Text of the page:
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. Last Updated: 07/27/2016

Japan Hit by Credit Downgrade

TOKYO -- Ministers reacted with a mixture of contrition and resentment Tuesday after ratings agency Standard & Poor's cut Japan's sovereign credit standing to the same level as Malta's.

S&P cited stalled reforms and the flagging popularity of Prime Minister Junichiro Koizumi for its decision to lower Japan's long-term local and foreign currency ratings by one notch to AA-minus, the lowest among major industrialized nations.

S&P said it was keeping its negative outlook on Japan, putting it at risk of a further downgrade at some point, due to the delays in structural reform that Koizumi pledged would be the cornerstone of his administration.

The widely expected cut, announced in New York before Japan's financial markets opened, briefly dented the yen. But the currency had regained its points by mid-afternoon Tokyo trading and stood at 131.40 per dollar.

Yields on Japanese government bonds, or JGBs, inched up but Tokyo stock prices closed 1.88 percent higher as several chip issues benefited from upbeat earnings forecasts by some of their U.S. peers.

Finance Minister Masajuro Shiokawa said the downgrade could not be totally ignored. "It is one indication that Japan needs to improve its fiscal situation and dispose of its non-performing bank loans,'' he said.

Economics Minister Heizo Takenaka said S&P was pointing out the risks facing the Japanese economy, including its mountain of bad loans and the need to restore fiscal discipline.

"It's a message telling us to do more reforms so we would like to press ahead with that,'' he said.

But the decision drew a rebuke from Vice Finance Minister for International Affairs Haruhiko Kuroda, who said public confidence in rating agencies had taken a knock since energy trader Enron collapsed last year under a mountain of debt.

"Since Enron, the credibility of credit rating firms has been lost. We cannot understand the reason why JGBs have been downgraded,'' Kuroda said.

Japan suffered the indignity of a downgrade despite flickering signs that its third recession in a decade might be drawing to an end on the back of strengthening export demand.

The Finance Ministry's regional bureaus reported Tuesday that a decline in production was halting in many regions and corporate earnings were set to improve.

In its announcement, S&P said the world's second-largest economy had not done enough to promote structural reform and that a long-awaited report issued last Friday by Japan's top financial regulator into problem bank loans was disappointing.

"A day of reckoning is at hand,'' said John Chambers, deputy head of sovereign ratings at S&P.

The downgrade, which warns investors that Japanese debt has a higher degree of risk, is S&P's second since November and comes as Koizumi struggles to recover from a series of money scandals that has rocked his government.

"We had hoped that Junichiro Koizumi's administration would press for private-sector and governmental reform,'' said Takahira Ogawa, head of S&P's Asian sovereign ratings team.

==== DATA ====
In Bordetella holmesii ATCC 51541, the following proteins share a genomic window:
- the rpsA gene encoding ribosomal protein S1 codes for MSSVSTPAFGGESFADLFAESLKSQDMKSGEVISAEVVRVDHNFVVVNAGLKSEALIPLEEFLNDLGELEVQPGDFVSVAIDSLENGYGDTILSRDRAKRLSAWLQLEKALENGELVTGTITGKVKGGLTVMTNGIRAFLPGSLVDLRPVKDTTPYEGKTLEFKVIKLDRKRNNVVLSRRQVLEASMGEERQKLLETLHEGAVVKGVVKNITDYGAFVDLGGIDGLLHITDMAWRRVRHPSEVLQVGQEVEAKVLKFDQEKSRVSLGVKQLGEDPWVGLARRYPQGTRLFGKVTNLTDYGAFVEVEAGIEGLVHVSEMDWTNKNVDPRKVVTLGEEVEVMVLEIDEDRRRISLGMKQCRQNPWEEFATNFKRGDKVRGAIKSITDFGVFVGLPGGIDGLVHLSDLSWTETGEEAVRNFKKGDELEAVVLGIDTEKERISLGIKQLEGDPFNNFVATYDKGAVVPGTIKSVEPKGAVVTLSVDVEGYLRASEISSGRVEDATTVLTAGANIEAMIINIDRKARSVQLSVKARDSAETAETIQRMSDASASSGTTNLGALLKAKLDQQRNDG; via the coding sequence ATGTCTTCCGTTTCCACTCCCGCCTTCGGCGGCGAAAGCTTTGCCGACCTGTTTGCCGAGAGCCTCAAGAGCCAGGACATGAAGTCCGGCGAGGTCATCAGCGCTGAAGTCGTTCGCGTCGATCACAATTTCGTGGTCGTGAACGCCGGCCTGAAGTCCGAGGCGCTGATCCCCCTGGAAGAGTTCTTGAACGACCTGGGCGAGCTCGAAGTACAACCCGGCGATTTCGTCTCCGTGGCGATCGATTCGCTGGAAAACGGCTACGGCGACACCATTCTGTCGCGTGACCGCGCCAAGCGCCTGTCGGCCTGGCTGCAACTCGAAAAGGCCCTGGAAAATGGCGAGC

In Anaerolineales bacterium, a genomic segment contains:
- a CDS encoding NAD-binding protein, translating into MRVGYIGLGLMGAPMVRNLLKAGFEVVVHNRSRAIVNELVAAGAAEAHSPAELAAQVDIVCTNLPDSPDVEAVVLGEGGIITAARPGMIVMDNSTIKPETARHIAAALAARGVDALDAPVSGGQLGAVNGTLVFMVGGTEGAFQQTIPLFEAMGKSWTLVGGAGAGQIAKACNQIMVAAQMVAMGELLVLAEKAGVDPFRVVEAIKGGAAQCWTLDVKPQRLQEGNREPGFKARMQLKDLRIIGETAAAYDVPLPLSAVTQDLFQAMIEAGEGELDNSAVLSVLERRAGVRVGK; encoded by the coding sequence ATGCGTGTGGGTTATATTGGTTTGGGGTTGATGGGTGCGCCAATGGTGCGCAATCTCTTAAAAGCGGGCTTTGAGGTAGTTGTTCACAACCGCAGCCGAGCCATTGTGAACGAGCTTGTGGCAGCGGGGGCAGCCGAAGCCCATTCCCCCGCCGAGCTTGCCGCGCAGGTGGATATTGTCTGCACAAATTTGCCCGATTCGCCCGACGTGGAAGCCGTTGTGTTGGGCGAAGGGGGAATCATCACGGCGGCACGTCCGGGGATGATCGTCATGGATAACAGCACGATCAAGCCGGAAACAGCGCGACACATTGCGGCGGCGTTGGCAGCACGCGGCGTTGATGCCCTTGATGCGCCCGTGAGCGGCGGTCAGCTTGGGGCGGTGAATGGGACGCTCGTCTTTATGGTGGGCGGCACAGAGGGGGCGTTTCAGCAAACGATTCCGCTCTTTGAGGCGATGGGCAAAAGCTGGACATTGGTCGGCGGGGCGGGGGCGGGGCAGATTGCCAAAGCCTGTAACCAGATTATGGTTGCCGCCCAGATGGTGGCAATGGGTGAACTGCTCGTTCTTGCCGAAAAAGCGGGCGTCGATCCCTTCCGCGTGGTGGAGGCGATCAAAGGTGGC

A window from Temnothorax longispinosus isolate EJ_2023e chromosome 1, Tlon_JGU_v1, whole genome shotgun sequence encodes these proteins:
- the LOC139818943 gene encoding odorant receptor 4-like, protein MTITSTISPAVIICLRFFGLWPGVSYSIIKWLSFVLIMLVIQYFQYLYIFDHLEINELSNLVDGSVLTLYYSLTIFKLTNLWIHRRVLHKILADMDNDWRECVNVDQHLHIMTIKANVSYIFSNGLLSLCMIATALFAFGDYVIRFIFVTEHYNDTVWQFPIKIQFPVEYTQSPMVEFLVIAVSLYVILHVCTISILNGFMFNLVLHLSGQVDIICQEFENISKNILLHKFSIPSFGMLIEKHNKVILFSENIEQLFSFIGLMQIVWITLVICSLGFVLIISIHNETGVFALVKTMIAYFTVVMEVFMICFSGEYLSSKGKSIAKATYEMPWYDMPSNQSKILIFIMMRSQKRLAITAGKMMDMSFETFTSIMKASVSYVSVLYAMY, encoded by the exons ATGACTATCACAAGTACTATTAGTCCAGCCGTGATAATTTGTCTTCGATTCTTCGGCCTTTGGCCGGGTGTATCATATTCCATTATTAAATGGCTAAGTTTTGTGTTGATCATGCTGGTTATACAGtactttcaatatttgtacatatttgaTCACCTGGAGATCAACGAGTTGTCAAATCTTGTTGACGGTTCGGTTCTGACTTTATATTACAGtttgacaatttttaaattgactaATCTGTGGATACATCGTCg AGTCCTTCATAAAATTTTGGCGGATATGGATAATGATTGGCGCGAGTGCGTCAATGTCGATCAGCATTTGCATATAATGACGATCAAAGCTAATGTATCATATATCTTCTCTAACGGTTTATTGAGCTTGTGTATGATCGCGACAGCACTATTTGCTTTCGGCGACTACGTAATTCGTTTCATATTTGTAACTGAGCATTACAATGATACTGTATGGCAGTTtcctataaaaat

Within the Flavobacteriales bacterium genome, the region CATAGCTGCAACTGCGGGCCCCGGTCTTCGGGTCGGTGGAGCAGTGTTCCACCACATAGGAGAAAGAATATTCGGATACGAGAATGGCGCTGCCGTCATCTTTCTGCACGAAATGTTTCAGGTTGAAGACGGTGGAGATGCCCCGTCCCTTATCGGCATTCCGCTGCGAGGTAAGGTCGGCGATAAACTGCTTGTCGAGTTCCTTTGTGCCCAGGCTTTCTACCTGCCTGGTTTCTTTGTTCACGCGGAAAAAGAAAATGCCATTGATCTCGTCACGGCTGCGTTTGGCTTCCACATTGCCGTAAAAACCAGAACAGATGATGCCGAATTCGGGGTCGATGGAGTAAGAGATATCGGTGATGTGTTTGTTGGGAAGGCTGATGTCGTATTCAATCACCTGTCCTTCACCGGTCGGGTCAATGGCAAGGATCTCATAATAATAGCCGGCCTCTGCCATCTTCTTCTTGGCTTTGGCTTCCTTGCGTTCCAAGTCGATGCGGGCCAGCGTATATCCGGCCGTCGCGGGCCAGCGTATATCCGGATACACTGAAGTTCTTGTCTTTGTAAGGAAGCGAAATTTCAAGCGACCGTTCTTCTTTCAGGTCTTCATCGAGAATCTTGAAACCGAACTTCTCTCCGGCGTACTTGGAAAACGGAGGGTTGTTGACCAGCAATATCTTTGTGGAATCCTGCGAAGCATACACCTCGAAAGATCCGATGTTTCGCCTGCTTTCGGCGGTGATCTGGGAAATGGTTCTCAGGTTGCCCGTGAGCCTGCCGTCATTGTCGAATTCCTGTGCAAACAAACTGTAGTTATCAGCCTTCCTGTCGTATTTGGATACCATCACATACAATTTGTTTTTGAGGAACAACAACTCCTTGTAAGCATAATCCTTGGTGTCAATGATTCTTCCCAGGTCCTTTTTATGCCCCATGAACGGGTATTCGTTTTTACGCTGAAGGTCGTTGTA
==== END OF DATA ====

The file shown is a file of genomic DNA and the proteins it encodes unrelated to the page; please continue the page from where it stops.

"But given the government's falling popularity and the problems that have beset key ministers and aides, Standard & Poor's has lowered its expectations in three key areas,'' he said.

S&P's cut brought its rating into line with that of rival Moody's Investors Service, which rubbed salt into Japan's wounds by charging Koizumi with failing to tackle the country's economic problems vigorously enough.

The government's attitude seems to be that, in the absence of a full-blown crisis, Japan can ride out passing storms without the need for drastic action, senior analyst Thomas Byrne said.

In mid-February Moody's said it might take the major step of cutting its Aa3 rating on Japan's domestic debt by two notches.

A one-notch cut by Moody's to A1 would put Japan's domestic debt rating on a par with that of Hungary and Chile. A two-notch cut to A2 would put it level with Poland's and Latvia's ratings.

"I think Moody's will downgrade by two notches by mid-May. But I think that the market has pretty much factored this in, so the impact again should be limited,'' said Xinyi Lu, chief strategist at UFJ Bank.

A single-A rating by Moody's could cause Japan problems since some fund managers are prevented from holding debt rated less than AA.

Japan has largely been immune to repeated cuts in its credit standing because its debt is entirely denominated in yen and about 95 percent is owed to domestic investors. It also runs a big current account surplus and sits atop the world's highest pile of savings.

Analysts say the combination of these factors has prevented an Argentina-style capital flight despite a rapidly growing public debt burden, which at more than 130 percent of gross domestic product is the worst in the industrialized world.

But Byrne said it was impossible to know when investors would start to demand much higher yields in return for continuing to bankroll the government.

"At some point, our concern is that this could snowball out of control, and then you'd have an abrupt shift in sentiment. And of course that would be a crisis.''